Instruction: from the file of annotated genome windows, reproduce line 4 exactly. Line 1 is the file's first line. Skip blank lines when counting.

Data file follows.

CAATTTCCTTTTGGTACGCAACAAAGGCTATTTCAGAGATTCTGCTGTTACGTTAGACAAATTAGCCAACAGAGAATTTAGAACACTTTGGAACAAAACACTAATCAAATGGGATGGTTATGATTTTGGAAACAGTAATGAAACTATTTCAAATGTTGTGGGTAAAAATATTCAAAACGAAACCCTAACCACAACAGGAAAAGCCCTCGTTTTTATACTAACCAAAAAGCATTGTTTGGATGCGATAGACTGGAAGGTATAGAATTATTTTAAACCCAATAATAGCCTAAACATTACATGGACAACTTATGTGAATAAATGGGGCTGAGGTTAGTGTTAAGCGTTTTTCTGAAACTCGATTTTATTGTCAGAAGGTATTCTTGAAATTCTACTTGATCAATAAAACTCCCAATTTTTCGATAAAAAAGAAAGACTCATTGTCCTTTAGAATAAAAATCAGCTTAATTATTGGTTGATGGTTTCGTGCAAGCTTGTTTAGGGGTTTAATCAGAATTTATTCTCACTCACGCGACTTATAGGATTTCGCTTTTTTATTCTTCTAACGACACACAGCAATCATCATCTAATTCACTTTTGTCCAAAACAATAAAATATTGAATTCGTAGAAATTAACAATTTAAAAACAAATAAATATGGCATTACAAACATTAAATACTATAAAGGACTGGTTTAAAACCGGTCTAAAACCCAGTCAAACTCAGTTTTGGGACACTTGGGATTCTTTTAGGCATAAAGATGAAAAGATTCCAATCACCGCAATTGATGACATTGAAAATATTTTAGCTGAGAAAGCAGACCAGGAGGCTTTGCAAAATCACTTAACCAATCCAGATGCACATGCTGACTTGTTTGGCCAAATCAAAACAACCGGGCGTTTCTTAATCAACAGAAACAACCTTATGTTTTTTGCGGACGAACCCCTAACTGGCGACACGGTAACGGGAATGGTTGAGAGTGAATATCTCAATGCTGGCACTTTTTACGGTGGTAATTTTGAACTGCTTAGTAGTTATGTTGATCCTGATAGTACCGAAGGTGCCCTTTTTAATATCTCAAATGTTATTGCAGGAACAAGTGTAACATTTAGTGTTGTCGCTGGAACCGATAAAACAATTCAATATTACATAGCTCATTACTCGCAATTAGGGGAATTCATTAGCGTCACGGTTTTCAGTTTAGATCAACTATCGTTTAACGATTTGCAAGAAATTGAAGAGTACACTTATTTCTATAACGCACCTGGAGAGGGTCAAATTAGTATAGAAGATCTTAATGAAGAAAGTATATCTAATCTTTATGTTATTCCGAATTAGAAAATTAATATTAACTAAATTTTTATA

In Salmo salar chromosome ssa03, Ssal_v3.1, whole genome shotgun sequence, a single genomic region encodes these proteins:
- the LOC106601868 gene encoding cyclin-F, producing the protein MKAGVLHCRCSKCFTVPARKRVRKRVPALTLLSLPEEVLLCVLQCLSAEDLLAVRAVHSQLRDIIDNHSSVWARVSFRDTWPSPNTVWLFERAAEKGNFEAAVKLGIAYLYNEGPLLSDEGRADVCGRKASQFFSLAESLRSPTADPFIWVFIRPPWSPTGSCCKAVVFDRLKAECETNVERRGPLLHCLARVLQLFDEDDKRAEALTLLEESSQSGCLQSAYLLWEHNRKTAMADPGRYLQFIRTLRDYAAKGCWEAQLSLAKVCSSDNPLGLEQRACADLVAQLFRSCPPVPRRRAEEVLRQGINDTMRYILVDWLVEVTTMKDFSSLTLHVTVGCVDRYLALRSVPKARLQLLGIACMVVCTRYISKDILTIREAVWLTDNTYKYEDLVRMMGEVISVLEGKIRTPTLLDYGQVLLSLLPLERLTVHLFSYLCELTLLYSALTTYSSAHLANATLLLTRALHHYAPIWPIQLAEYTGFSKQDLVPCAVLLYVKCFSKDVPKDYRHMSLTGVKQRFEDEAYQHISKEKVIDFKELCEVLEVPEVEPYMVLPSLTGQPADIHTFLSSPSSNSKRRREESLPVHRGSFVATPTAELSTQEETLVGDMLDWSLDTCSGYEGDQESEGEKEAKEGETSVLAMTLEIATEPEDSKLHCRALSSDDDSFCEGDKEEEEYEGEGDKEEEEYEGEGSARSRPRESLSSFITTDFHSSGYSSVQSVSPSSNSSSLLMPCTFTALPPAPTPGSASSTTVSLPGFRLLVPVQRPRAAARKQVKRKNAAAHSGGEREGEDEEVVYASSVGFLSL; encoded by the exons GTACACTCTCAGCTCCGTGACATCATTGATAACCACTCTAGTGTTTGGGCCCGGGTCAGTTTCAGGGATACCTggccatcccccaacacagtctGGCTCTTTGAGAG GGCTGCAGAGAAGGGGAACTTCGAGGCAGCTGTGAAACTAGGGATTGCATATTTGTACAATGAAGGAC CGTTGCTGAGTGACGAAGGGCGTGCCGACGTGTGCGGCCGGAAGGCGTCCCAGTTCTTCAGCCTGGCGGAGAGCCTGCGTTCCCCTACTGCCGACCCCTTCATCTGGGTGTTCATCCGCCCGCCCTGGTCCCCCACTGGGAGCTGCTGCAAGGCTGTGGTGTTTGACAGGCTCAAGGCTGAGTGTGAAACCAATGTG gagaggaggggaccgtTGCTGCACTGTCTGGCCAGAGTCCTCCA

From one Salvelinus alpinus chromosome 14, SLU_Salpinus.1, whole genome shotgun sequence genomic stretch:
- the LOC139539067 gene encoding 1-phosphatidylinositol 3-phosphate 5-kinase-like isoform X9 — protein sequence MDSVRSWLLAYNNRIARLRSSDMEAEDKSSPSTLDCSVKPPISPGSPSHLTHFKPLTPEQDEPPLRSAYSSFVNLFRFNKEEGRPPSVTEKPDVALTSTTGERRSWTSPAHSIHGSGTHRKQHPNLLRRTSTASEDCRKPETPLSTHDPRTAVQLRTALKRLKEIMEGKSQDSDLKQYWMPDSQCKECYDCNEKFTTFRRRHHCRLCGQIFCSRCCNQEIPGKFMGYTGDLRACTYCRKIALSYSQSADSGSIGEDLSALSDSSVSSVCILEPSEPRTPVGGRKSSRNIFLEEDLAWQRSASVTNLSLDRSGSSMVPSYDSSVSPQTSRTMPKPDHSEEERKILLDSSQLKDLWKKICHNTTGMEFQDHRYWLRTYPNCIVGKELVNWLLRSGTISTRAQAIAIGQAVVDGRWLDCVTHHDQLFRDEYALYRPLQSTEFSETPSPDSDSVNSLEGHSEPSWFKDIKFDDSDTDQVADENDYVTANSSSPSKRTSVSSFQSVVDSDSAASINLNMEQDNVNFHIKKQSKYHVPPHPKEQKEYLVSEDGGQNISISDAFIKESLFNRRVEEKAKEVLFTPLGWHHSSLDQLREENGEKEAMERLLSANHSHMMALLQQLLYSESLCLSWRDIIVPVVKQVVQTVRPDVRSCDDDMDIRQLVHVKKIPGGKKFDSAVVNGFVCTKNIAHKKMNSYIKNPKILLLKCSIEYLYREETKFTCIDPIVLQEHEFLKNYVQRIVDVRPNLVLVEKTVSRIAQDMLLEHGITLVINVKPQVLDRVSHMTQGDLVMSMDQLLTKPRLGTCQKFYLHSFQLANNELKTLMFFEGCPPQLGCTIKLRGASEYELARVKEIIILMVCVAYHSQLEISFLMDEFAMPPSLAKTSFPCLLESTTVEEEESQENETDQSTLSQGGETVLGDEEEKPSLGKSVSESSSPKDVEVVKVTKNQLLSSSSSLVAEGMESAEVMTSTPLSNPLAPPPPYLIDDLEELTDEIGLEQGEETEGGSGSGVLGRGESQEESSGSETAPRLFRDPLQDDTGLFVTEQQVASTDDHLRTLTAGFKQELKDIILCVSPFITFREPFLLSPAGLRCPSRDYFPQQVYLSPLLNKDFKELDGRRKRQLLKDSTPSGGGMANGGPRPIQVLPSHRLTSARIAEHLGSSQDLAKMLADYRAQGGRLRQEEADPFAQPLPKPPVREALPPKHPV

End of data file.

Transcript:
From one Salvelinus alpinus chromosome 14, SLU_Salpinus.1, whole genome shotgun sequence genomic stretch: